School president talked with state officials
DENVER -- University of Colorado President Betsy Hoffman, who has been leading the school's response to allegations surrounding the football program, said Tuesday she has spoken to the governor and state attorney general.
Hoffman said it would be inappropriate for her to comment further. The talks raise the possibility of state involvement in allegations that have sparked embarrassing headlines about the school across the nation.
The school has been sued in federal court by three women who say they were raped by football players or recruits at or just after a 2001 off-campus party. Four other women, including former player Katie Hnida, also say they have been sexually assaulted by football athletes since 1997, though no charges have been filed.
Boulder District Attorney Mary Keenan said in a deposition last year she believed the football team uses women and alcohol to entice recruits, a claim denied by university officials.
After the deposition was made public, Gov. Bill Owens told university officials to take action or he would. The Board of Regents has appointed an independent panel to investigate, with a report due April 30.
If Owens decides to launch his own investigation, his options include appointing a special prosecutor, establishing another commission or working with the Legislature to take action that could include a panel with subpoena powers.
Owens spokesman Dan Hopkins said Tuesday that the governor has met numerous times with Hoffman and also has talked with Attorney General Ken Salazar. He would not say what was discussed.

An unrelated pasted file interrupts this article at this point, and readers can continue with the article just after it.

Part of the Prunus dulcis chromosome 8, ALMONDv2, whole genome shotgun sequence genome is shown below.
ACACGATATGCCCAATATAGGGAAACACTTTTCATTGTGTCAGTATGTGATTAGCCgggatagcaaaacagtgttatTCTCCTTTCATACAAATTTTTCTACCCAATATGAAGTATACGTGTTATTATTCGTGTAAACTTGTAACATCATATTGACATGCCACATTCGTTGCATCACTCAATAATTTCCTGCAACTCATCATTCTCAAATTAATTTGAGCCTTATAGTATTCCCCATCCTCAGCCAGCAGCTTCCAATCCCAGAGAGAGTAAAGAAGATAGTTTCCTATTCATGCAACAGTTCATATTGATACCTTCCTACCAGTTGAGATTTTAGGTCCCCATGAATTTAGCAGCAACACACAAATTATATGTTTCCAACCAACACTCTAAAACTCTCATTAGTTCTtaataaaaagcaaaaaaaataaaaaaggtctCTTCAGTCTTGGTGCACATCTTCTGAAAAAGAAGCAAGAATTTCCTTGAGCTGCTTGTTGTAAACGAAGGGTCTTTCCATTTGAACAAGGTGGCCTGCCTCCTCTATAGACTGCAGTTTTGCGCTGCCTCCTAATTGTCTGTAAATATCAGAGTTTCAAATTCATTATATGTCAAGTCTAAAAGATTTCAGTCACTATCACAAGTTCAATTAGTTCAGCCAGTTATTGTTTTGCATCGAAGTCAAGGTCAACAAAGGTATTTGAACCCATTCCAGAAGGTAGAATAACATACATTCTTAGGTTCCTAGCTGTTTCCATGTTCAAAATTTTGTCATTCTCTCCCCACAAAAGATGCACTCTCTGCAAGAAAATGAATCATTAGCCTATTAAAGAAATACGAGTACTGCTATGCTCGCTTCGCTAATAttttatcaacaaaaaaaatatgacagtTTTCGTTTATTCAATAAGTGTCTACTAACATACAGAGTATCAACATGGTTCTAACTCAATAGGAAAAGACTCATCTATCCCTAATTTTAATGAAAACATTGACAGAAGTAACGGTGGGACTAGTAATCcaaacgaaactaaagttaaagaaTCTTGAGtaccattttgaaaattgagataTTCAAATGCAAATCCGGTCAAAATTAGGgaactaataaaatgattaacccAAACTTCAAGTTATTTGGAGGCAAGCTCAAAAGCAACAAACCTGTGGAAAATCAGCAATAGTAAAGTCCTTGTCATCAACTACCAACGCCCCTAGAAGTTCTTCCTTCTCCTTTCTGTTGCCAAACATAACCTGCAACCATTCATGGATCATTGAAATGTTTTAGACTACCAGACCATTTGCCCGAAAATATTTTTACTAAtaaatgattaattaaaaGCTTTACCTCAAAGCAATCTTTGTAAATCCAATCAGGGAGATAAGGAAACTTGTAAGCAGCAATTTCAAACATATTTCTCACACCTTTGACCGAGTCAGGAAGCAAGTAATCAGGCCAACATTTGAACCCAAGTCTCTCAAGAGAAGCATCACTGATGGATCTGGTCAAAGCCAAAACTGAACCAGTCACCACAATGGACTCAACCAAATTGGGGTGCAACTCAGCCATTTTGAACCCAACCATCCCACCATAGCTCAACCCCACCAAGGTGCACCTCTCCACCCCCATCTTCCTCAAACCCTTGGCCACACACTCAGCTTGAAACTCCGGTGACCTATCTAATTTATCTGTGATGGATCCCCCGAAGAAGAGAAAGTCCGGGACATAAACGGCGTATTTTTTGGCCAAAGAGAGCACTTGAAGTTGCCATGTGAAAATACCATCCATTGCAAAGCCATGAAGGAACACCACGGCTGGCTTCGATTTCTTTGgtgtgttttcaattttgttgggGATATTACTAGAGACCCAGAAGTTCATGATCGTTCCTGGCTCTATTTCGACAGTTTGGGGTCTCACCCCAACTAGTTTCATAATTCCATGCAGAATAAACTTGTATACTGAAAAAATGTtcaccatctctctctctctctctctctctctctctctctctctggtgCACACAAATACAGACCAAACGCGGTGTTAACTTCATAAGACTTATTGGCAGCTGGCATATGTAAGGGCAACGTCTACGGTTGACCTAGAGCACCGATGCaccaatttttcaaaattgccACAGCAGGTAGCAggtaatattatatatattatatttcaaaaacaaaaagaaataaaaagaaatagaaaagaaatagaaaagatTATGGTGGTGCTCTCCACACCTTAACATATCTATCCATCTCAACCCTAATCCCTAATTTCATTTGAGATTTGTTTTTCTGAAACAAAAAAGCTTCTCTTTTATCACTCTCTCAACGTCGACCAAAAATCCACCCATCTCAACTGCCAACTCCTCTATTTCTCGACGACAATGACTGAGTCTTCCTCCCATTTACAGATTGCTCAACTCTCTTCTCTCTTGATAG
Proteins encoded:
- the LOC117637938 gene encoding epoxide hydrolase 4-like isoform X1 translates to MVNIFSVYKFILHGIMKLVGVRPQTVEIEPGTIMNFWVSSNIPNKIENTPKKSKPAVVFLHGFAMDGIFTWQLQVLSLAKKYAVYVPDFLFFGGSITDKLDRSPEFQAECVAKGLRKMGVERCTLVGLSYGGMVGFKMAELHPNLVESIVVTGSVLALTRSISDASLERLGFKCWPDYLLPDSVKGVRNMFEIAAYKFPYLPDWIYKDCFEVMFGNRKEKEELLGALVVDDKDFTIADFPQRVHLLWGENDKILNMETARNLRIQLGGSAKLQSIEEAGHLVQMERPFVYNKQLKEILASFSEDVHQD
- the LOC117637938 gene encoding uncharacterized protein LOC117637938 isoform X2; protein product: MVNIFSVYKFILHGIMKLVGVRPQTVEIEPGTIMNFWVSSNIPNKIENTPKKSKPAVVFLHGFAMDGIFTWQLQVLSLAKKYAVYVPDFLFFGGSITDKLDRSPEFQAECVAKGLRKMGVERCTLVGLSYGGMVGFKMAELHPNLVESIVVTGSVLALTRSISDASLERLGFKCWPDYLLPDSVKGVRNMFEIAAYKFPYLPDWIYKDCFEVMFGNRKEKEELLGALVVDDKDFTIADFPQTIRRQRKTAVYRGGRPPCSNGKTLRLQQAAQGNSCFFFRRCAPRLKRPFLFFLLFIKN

Asked how another investigation would affect the independent panel's work, Hoffman said it would be inappropriate to comment since Owens and Salazar have not made a decision.
Meanwhile, about 100 people gathered at the University of Colorado at Denver's Auraria campus as speakers assailed football coach Gary Barnett and the CU administration for their handling of the rape scandal.
Students demanded that the CU administration issue a statement of "solidarity with women" and that all athletes and staff connected to the football program be required to have sensitivity training.
Glenn Morris, chair of the political science department at UCD, said an ongoing crisis in higher education funding and repeated rape allegations have created the worst environment on campus that he's ever seen in his 20 years there.
"The question is, what is to be done about this?" he asked. "Does the University of Colorado run a football program or does the football program run the University of Colorado?"
Copyright 2004 by The Associated Press
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